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What does the flock do during attack on coop?

Discussion in 'Predators and Pests' started by Lisa Wood, Jul 14, 2016.

  1. Lisa Wood

    Lisa Wood Chillin' With My Peeps

    Mar 6, 2016
    AIKEN, South Carolina
    I am new to chickens. I have ten assorted breeds, seven weeks old, one accidental rooster. I have noticed when they are afraid they RUN to the farthest corner of the threat, freeze, and stay very quiet. I am thinking of purchasing a baby minder for night time. My question is, if some predator starts to break into coop, will chicks get loud? Or will they do the silent/freeze behavior?
    We continue to predator proof, as they are all named and loved and snuggled.
  2. Pork Pie Ken

    Pork Pie Ken Monkey Business Premium Member

    Jan 30, 2015
    Africa - near the equator
    They are likely to panic and make noise once an attack is imminent.

  3. Rock Home Isle

    Rock Home Isle Chillin' With My Peeps

    Go out to the coop at night when the girls are roosting for the night. Grab a bird off the roost and see what response is from the flock...almost nothing, maybe a little chattering.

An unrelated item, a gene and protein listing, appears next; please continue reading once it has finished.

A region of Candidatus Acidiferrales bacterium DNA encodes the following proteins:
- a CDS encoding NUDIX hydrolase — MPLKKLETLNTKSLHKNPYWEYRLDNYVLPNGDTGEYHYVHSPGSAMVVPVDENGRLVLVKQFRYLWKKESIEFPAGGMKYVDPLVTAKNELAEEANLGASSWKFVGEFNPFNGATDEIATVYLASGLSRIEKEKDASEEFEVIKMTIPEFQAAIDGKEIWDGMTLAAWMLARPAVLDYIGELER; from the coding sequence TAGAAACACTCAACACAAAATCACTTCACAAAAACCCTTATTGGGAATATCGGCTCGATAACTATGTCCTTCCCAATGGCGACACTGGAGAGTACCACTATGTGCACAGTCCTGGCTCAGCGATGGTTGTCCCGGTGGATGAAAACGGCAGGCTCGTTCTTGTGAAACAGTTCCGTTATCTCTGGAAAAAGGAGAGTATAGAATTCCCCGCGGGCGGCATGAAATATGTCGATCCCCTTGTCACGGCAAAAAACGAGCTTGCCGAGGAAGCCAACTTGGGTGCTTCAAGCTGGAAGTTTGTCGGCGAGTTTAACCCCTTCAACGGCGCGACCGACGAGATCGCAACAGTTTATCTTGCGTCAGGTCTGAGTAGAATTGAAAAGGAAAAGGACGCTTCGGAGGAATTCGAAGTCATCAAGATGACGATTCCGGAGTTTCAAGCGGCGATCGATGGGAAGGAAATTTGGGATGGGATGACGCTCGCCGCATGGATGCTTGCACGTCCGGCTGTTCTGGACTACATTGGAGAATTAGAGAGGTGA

For the first few attacks, the birds will just sit and watch. This is why they are so vulnerable during night on the roost. Then as attacks continue, the flock will gradually become more and more alarmed. Some will try to escape, a few might escape....

    The ones that are being attacked are the ones making all the noise. With a small backyard flock, it's over pretty quick. Larger flocks will make more noise as the flock gradually becomes alarmed as the attacks continue.

    Ask people who've had their birds attacked or stolen..."We really didn't hear very much at all." A statement I've heard many times.

    Guard dogs are nice. Our dogs have woken us twice to let us know of ...issues in the coop.
    Last edited: Jul 15, 2016
    1 person likes this.
  4. Lisa Wood

    Lisa Wood Chillin' With My Peeps

    Mar 6, 2016
    AIKEN, South Carolina

    Guard dogs would be cool. Too bad my shepherds are in the house sleeping on dog or human beds! I think we are getting less worried the more reinforcementsv we do. We are trying to "layer" anti-predator devices and construction.
    Knock on wood, I think the aerial predators are oblivious chickens are on oroperty since run is covered.

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